HISTORY OF WORK POINT BARRACKS
by Jack Bates
PART 3 — 1894 to 1906
Soon after the Royal Engineers arrived at Work Point they started building the structures required at the Macaulay Point battery, or Fort Macaulay, where they supervised the work done by civilian day labor. 1895 appears on the header over the entrance way to the underground passage way leading to the “Keep” and Battery Commander’s Post, and it is understood the complete works were constructed by November 30, 1897, the gun emplacements and support buildings by end of 1895, the RE then moved construction efforts to Fort Rodd Hill . The extant buildings to date are a Magazine (machine gun ammo stores) WP 1191, cost $ 1848; Gun Crew Shelter and Stores (1938), formerly No 2 gun (1895/1924), WP 1196, cost $3,000; Paint / Oil stores WP 1197, cost $672; Artillery Stores WP 1199, cost $1680; Smith’s and Fitter’s workshops WP 1200, cost $4,900; Office WP 1201, cost $1,680; The Keep’s Battery Commander’s Post WP 1192, cost $15,000 (modified 1942). Buildings associated with the BCP removed in September1945 were Crew Quarters and the Sub Section Commander’s post.
Original buildings removed from the Ring Road access are stores WP 1198, cost $6300, and a Guardhouse at the passageway entrance. Location of the entrance gates to the fort and foundation remains of the Guardhouse are evident and that of latrines, ash and coal bins. There are various other concrete structures scattered throughout the park from previous installations, although nothing of the original three earthworks dating back to 1878 discovered as yet.
Structures WP 1328 originally gun # 3 and WP1329 originally gun # 1, have underground ammunition stores at their sites, built in 1895 for $10, 000 each, WP 1328 modified in 1924 and 1938 and WP 1329 modified in 1938 only. There are remains of the original structures at all three gun sites. A plan of Macaulay Point indicates Authority to commence – 14 – 8 – 93; Date of commencement – 28 – 2 – 94; Date of completion – 30 – 11 – 97.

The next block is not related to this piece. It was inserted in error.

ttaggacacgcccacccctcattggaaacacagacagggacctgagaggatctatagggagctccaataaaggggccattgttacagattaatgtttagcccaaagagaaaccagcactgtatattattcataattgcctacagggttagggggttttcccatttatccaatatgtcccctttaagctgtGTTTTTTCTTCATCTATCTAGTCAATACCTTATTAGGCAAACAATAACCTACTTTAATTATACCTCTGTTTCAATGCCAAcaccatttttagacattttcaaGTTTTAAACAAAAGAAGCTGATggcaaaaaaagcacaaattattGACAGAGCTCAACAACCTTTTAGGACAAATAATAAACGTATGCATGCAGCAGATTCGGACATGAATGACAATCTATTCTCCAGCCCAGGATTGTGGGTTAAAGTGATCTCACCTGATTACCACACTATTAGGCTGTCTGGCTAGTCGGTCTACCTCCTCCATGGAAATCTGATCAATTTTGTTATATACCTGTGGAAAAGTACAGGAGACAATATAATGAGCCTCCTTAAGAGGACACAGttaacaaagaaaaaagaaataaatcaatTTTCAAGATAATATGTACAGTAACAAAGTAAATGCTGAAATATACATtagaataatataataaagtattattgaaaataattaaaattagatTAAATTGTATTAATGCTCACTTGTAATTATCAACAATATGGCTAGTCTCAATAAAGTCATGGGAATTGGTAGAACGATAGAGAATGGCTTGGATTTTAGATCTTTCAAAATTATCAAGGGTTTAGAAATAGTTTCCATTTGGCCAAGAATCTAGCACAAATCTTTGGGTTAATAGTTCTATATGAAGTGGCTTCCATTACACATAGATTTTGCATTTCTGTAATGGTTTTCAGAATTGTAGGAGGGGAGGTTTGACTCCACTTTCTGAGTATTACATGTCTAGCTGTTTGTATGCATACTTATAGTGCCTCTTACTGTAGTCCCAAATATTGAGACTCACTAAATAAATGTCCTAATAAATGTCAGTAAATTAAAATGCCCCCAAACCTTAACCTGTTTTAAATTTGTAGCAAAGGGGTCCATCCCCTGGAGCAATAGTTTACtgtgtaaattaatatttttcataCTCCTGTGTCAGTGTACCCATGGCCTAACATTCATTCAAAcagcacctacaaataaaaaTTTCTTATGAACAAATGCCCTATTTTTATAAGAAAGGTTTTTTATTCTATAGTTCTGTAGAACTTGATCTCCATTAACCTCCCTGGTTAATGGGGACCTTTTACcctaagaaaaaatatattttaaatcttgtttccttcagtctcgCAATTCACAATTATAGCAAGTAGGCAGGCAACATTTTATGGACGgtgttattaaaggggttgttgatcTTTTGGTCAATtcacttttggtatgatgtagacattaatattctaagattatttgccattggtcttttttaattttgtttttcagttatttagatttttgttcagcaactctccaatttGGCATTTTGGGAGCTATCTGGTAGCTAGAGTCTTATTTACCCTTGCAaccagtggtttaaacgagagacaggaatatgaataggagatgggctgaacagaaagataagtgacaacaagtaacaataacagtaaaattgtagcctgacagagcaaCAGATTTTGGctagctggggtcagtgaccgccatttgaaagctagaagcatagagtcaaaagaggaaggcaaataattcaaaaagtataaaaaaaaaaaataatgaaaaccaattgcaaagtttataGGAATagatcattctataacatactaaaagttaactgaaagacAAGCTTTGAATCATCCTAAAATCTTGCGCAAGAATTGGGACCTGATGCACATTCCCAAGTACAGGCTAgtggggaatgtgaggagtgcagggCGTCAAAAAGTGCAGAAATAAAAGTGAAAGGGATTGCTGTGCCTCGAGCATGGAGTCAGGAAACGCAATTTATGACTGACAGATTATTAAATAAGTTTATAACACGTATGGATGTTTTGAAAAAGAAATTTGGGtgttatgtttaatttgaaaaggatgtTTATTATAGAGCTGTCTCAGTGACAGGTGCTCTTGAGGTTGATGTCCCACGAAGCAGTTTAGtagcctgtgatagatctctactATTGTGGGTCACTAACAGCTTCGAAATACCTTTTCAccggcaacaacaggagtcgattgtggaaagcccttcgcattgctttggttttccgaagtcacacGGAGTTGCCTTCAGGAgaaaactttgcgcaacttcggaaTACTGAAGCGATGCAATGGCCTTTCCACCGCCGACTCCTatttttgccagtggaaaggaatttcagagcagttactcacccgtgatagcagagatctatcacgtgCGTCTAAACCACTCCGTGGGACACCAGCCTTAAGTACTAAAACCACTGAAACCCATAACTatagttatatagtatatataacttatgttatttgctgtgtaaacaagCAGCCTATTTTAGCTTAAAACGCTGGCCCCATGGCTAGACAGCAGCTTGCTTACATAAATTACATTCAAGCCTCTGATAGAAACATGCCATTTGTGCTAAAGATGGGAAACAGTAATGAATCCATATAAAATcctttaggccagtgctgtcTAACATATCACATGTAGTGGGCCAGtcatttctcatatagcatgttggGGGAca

None of these buildings had been evaluated by the FHBRO but are now identified as “to be evaluated in 2012.” They were on a provisional list in 1989 but were not included in the study at that time due to lack of physical access to the sites, and a lack of information. The base has not resubmitted them until 2012. They are in the 5.5 hectare (13.6 acres) “Park” area leased to the Township of Esquimalt in 1985, monitored by volunteers, the “Friends of Macaulay Point,” and ETAG with special mention to the Esquimalt Anglers Association for their initiative and efforts. The last community “paint up” was in 2005. See the 2009 Macaulay Point Natural Areas Management Plan / Esquimalt. The MOR for the next five years was finalized in December 2012, Esquimalt and the DND have determined shared responsibilities and funding.
Library and Archives Canada
Letter of Transfer of Buildings From Dominion of Canada to British Jurisdiction at Work Point Barracks — Esquimalt, B.C. W.O. Letter Canada 5 / 1696 Dated 15 – 8 – 1895. (This note appears on Work Point Barracks building plans drawn by G. Fenton, R.E., in 1904) W.O. reference could be W.O. 32 British Archives.
Lieut. Col. Rawstorne, R.M.A., wrote in answer to a letter sent to him with respect to the powder in the Beacon Hill Park magazine, that he had again conferred with Admiral Stephenson on the matter, and that the latter informed him that as his magazine on Magazine Island is already overcrowded he cannot store the powder there. He advised, however, if the council will repair the stage leading to the magazine near the R.M.A. barracks, that the powder be placed there. With respect to this proposition Col. Rawstorne declared that in his opinion the public safety would not be better secured thereby, as the damage from an explosion in the one place would be about as bad as in the other. He suggested that as the powder is of no great value in these days the Dominion and Imperial authorities be requested either to remove it to another storehouse or permit the city to have it destroyed. The matter was left to the Mayor to find out what can be done.
December 17, 1895
The Park Magazine
Ald. Williams inquired what had been done lately about the powder magazine in the park.
The mayor replied that the last he heard of it was a conversation with a naval man, who advised him to have evergreens and creepers planted, and said that there is no more danger than if the powder were up in the moon.
Ald. Hall advised that some enterprising citizens should remove the powder without permission and offered to be one of any body who would volunteer.